China’s storage shortage [NGW Magazine]
Storage played an important role in helping China’s gas market soften the impact of shortages in January caused by surging demand from exceptionally cold weather. But storage capacity remains woefully underbuilt in Asia’s biggest gas market, and it is less than the government’s percentage target of household demand.
Storage assets are vital for seasonal demand-supply balancing – particularly in China’s heating season, when consumption and supply of the fuel are finely balanced. It is still readjusting to the policy switch to gas from coal. As such the government has pushed hard for increasing storage capacity.
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China had around 14.1bn m³ of underground gas storage (UGS) working capacity at the end of last year, falling short of the planned 14.8bn m³ set in the central government’s 13th Five-Year Plan (2016-2020), according to a NGW analysis of company announcements, government statements and media reports.
In addition, there was 6.5bn m³ of gas storage capacity across LNG tanks at import terminals and at least 0.5bn m³ in LNG peak-shaving stations.
Combined capacity across the various storage infrastructure amounted to around 21.1bn m³, or less than 7% of China’s estimated gas demand in 2020 – well below the 16% threshold goal set by the central government after the 2017-2018 winter gas supply shortage. As it stands, none of China’s regions meet the minimum threshold of 10% storage capacity except the northeast.
Since that gas supply crunch three winters ago, storage capacity has expanded quickly under the encouragement of Beijing but has not been able to keep up with surging gas demand.
China’s gas storage facilities began to develop rapidly after 2000, when the country’s first commercial underground gas storage facility was commissioned – the Dagang Banqiao storage site in Tianjin.
China has 15 UGS sites across 28 depleted oil and gas reservoirs and salt caverns, with a total working gas storage capacity of 14.1bn m³. Nine of the 15 UGS facilities are owned by China National Petroleum Corp (CNPC), the largest of the country’s three national oil companies (NOCs) and its biggest gas producer by far.
Three were transferred to China Oil & Gas Pipeline Network Corp (PipeChina), the state-owned midstream infrastructure operator that formally began operations last October. Two are owned by Sinopec, another NOC that is the second-largest gas producer. Towngas China, one of the top five city gas distributors in the country, is presently the only non-NOC entity that owns an UGS asset.
In addition there are 74 LNG storage tanks scattered across 22 existing regasification terminals along China’s coastline. The total LNG tank capacity reached roughly 6.5bn m³ in 2020.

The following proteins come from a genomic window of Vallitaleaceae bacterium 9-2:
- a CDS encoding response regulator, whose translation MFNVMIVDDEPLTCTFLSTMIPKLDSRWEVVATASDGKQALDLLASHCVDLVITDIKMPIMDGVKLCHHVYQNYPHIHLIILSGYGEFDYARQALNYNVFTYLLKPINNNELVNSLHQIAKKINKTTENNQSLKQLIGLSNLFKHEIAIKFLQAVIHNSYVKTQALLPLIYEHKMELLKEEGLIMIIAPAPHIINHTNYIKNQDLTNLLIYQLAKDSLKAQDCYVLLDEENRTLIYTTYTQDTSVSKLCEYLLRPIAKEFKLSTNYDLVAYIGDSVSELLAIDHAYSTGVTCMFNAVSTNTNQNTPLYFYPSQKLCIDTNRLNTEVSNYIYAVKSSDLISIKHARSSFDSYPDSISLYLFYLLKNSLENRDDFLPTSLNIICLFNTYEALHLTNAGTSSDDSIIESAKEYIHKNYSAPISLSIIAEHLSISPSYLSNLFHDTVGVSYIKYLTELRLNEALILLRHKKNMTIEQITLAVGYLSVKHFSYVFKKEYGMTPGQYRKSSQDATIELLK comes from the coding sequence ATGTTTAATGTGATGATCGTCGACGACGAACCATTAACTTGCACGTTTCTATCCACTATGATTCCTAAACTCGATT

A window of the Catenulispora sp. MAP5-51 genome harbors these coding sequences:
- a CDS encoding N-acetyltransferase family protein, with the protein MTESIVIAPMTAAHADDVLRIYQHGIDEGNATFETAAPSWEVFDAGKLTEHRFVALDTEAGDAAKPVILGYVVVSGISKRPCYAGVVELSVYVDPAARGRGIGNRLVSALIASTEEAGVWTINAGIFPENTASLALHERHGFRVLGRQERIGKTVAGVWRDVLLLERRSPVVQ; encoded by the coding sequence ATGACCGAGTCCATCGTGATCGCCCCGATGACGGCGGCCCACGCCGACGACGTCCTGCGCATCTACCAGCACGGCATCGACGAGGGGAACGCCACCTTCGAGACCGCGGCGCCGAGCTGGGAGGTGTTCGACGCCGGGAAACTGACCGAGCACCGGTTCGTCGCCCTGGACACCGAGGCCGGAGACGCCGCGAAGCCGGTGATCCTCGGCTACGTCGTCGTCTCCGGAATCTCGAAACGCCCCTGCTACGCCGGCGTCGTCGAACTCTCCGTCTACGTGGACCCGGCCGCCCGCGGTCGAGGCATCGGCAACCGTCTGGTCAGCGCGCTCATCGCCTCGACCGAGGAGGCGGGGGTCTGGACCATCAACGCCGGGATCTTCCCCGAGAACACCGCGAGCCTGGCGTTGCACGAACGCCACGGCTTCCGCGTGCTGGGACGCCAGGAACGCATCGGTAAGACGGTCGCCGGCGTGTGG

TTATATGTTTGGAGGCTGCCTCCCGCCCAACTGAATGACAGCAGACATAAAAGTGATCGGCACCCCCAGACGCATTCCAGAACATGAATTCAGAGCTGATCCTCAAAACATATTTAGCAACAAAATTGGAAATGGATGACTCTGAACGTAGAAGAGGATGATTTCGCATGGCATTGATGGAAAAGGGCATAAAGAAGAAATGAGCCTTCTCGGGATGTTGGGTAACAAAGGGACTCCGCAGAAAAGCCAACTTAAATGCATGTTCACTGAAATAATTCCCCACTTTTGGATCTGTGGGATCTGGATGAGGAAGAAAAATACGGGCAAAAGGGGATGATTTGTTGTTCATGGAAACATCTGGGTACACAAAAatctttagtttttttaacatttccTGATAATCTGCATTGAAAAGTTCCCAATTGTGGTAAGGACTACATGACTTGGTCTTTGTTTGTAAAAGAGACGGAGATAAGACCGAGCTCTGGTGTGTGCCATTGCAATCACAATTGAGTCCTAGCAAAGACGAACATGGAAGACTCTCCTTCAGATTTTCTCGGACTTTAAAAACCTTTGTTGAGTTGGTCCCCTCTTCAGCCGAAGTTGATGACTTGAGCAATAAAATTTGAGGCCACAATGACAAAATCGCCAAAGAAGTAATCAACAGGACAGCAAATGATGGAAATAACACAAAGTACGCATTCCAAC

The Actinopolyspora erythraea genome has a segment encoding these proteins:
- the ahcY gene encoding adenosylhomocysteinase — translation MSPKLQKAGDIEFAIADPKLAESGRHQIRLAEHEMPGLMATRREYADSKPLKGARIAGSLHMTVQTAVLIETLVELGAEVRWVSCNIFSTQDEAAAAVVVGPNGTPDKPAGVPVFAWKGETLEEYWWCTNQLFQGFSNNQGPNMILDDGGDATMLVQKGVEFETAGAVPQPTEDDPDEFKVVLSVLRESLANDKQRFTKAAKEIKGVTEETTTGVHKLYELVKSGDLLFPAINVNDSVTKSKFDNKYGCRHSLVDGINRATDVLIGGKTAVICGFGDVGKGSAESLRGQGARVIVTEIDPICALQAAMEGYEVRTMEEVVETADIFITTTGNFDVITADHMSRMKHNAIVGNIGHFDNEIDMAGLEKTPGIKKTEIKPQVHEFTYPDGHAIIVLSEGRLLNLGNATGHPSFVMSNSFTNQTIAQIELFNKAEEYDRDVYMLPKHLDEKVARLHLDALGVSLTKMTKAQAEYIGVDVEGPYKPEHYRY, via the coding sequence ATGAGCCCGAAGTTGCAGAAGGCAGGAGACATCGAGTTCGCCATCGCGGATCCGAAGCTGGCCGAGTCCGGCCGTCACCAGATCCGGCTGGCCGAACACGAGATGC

Ownership of LNG storage capacity is much more diversified. Cnooc, the country’s largest LNG buyer, owns most of the LNG storage capacity at 1.7bn m³ – followed by PipeChina at 1.4bn m³, CNPC at 1.1bn m³ and Sinopec at 0.8bn m³. The remaining capacity is owned by private players.
Part of the problem is the uneven distribution of gas storage facilities across China. UGS capacity is most concentrated in the south, northwest and north of the country. These regions happen to be China’s major gas production centers and hence have a larger presence of depleted hydrocarbon fields available for storage. LNG storage tanks are mostly in coastal terminals on the southern and eastern seaboards.
China has struggled to ramp up UGS capacity to meet surging gas demand. UGS assets in the Chinese gas market play a key role in seasonal peak-shaving – which mainly help with heating demand in the north during winter – regional gas supply rebalancing between western and eastern provincial markets, and national energy security as they ensure enough gas supply to meet China’s demand across various sectors.
Complicated geographical conditions have hindered UGS buildout. Many gas reservoir UGS sites in China are as deep as 4,500 metres, whereas in other parts of the world, UGS facilities are less than 2,500 metres from the surface. Moreover China’s salt caverns are of low quality owing to thin salt layers and some are even buried nearly 2,000 metres down, compared with 1,500 metres in other regions.
As the geographical terrain is more complicated in China, construction is often costlier and lengthier. Huge investment requirements, coupled with a lack of ideal storage types and site locations, have hindered widespread UGS buildout. These natural obstacles will restrict the horizons for future growth, but existing plans have identified enough suitable sites for storage facilities in the near to medium term.